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So as React suggests, we should cleanup the effect before the component unmounts. In class based components, we used to write this cleanup function in componentWillUnMount lifecycle method. In functional based component, we don't have such methods. So we write the cleanup code and return it as a function from useEffect

See the following example

const [fruit,setFruit] = useState(null);
useEffect(() => {
        let isMounted = true
        if(isMounted){
            setFruit(🍎);
        }
        return () => {
            isMounted = false
        }
    }, [])
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Ideally you should not update the state, when the component unmounts. But how do react know when to stop the state updation ? Notice the returning function from useEffect in the above code. This function tells react what to do, when the component unmounts which in our case is to stop updating our state. Here the value of isMounted is returned as false when the component unmounts, and we controll the flow using simple if condition.

Let me show you another example.

useEffect(() => {
        let source = axios.CancelToken.source();
        axios.get(url, {
            cancelToken: source.token,
        })
            .then(res => {
                console.log("GET REQUEST SUCCESS")
            }).catch((err) => {

                if (axios.isCancel(err)) {
                    console.log("GET REQUEST CANCELLED");
                } else {
                    console.log("GET REQUEST FAILED")
                }
            }
        });
        return () => {
            source.cancel('Operation canceled by the user.');
        };
    }, [url]);
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Axios provides a way to cancel a request using a cancel token Axios Cancellation. A cancel token can be created using the CancelToken.source factory as shown above. This token is then passed into the axios.get method. We also control the execution of the code by using simple if conditions as shown above.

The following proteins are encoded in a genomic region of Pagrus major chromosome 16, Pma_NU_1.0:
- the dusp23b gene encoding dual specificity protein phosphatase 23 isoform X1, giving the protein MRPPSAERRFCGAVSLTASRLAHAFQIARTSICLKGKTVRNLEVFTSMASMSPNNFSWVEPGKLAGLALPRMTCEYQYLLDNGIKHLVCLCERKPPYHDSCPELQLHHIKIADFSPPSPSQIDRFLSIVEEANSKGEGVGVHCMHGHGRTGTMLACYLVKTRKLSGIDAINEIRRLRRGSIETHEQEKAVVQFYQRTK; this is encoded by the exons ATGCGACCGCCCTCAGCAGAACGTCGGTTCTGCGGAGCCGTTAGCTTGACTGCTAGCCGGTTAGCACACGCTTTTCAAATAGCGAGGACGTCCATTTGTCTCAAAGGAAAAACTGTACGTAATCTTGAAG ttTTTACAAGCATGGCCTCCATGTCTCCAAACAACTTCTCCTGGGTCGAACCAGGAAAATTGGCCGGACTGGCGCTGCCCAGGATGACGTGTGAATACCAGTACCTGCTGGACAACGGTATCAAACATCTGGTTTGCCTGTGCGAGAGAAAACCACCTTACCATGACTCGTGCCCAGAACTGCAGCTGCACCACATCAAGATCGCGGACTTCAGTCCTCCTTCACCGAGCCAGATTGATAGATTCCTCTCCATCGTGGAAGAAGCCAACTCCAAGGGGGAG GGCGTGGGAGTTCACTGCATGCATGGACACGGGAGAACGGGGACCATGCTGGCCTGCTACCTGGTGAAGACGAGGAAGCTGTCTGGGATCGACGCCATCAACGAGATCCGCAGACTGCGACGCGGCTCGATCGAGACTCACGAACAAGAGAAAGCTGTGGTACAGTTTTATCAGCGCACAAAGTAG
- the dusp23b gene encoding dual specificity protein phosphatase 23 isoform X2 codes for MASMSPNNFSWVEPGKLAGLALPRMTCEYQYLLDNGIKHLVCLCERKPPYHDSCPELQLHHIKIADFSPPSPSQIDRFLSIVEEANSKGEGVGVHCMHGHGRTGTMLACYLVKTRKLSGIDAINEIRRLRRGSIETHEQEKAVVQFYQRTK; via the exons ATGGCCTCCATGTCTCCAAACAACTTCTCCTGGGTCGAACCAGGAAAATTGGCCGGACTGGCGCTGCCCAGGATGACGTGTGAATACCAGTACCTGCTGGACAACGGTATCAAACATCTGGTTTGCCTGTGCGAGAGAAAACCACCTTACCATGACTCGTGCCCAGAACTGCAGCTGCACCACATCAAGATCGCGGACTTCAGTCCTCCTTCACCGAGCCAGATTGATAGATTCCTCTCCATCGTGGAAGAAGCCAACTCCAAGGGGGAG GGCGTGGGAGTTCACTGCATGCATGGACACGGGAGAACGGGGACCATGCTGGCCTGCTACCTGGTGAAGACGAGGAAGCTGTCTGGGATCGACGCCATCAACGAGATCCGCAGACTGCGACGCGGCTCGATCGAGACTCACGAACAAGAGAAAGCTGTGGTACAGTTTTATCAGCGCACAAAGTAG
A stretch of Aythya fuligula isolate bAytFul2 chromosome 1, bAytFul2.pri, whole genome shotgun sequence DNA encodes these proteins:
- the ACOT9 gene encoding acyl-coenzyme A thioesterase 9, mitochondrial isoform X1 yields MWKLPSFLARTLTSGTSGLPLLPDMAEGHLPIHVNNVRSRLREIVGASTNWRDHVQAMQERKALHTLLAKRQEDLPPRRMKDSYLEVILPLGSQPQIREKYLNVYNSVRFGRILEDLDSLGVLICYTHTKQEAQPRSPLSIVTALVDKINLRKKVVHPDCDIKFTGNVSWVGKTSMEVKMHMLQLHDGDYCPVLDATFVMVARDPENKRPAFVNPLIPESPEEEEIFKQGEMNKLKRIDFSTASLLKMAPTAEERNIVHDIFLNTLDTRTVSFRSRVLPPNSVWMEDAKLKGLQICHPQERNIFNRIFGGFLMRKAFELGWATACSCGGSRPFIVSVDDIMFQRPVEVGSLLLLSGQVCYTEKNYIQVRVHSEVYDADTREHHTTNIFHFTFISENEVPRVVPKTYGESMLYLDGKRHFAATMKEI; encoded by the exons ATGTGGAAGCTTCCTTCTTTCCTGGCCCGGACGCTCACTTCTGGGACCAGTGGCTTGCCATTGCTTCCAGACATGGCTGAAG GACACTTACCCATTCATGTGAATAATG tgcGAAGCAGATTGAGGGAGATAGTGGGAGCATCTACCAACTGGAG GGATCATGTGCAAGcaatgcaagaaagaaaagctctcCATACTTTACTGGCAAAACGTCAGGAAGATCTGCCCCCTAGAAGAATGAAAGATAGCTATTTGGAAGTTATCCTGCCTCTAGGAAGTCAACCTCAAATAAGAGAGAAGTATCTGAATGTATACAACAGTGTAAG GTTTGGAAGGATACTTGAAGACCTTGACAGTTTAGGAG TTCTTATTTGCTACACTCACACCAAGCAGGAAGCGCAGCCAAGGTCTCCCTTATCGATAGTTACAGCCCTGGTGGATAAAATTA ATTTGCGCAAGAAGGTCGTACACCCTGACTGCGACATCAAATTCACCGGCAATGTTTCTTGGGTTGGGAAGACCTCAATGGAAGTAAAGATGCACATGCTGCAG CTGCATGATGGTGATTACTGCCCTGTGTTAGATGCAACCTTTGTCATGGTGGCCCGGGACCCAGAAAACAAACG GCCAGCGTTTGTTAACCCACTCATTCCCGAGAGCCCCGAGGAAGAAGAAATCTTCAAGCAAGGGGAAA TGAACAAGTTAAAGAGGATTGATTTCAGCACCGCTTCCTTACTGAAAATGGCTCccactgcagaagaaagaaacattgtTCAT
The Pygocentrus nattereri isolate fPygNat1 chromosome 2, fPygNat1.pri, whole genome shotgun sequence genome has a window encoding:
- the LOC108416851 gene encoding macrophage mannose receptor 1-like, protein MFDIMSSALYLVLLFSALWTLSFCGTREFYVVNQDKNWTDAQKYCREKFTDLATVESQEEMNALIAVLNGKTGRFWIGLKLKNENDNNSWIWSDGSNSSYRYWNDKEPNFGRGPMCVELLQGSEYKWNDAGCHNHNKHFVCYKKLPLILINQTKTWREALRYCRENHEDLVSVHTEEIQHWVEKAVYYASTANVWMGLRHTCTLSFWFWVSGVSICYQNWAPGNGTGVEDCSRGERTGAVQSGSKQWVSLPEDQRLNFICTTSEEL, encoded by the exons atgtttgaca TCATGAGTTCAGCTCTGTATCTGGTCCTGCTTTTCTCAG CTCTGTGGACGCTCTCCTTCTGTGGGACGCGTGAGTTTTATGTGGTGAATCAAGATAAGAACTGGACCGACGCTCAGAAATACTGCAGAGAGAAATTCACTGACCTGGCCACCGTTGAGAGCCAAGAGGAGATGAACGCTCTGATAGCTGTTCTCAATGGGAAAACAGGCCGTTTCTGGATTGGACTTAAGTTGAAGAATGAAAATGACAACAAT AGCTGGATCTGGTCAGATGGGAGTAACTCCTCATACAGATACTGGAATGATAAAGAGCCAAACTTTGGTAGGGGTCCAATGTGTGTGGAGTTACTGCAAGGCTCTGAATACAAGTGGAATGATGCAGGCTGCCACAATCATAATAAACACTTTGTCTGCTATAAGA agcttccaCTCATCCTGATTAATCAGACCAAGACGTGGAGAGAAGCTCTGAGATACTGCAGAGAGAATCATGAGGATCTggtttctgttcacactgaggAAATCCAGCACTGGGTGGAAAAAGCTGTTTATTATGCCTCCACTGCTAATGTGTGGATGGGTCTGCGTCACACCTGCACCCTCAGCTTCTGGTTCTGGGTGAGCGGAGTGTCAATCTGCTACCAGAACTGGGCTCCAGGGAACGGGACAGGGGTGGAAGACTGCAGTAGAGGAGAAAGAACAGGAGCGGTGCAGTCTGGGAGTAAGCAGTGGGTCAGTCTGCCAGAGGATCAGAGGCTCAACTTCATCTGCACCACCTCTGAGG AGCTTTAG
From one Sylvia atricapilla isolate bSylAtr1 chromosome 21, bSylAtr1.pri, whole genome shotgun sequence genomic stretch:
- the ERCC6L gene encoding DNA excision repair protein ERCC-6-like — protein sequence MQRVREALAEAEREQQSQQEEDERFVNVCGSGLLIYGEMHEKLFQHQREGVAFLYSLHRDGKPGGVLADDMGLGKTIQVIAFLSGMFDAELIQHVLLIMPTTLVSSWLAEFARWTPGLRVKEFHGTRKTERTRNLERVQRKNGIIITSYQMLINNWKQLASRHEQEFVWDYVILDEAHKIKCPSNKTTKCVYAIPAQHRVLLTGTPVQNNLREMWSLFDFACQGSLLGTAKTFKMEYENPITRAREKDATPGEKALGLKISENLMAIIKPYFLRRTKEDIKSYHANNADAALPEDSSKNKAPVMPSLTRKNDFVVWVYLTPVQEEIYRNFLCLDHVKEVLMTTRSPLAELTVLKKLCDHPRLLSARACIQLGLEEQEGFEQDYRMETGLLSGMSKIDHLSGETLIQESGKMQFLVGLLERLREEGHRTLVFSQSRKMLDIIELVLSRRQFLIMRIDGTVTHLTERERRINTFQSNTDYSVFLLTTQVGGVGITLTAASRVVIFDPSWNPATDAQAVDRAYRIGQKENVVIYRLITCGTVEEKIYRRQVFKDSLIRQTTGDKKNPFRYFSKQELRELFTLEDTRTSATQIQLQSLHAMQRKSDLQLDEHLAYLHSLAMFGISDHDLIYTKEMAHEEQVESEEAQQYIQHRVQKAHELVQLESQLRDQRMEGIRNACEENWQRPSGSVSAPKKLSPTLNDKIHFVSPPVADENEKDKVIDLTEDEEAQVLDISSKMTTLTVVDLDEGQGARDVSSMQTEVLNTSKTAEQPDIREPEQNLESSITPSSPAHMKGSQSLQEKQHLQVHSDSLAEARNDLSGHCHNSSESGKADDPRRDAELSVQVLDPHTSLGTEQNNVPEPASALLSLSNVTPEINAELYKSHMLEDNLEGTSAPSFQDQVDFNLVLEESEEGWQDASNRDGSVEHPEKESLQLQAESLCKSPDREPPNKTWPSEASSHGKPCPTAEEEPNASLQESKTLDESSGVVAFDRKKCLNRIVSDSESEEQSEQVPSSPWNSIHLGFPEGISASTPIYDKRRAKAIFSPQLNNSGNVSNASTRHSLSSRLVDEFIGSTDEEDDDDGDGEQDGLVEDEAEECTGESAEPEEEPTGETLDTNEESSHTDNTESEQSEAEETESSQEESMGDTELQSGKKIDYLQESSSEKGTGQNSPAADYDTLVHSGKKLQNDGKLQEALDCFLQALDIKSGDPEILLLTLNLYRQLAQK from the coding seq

You can also use the same with a post request.

axios.post(url, {
  userName: 'username',
  password: 'password'
}, {
  cancelToken: source.token
})
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It is also possible to pass in different values in the returning function of useEffect as shown below.

    return () => {
      isMounted = false;
      source.cancel('Operation canceled by the user.');
    };
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Similarly we can write all sort of code that should happen while the component unmounts.

A simple exercise using useEffect hook

Q. Increment a value in each second using useEffect code ⏱

import { useEffect, useState } from "react";

export default function App() {
  const [count, setCount] = useState(0);

  useEffect(() => {
    const interval = setInterval(() => setCount(count + 1), 600);
    return () => clearInterval(interval);
  },[count]);

  return (
    <div className="App">
      <h1> ⏱ = {count} </h1>
    </div>
  );
}
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Notice how we have passed in count as a dependency. This would enable react to run the effect function as long as count changes. Thus the counter keeps on incrementing and updates the state. Also notice the returning function. The cleanup code will clear the interval using the clearInterval method.

Conclusion

To brief, useEffect hook accepts a function that contains imperative, possibly effectful code. You can control the execution using the second param which is dependency array. It is also important to write the cleanup code while working with useEffect using the return function. Hope I could explain each aspects of useEffect properly. Until next time. ❀

Discussion (2)

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aspraveen profile image
praveen

simple explanation!

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_ali_ profile image
ali Author

Glad i could help :)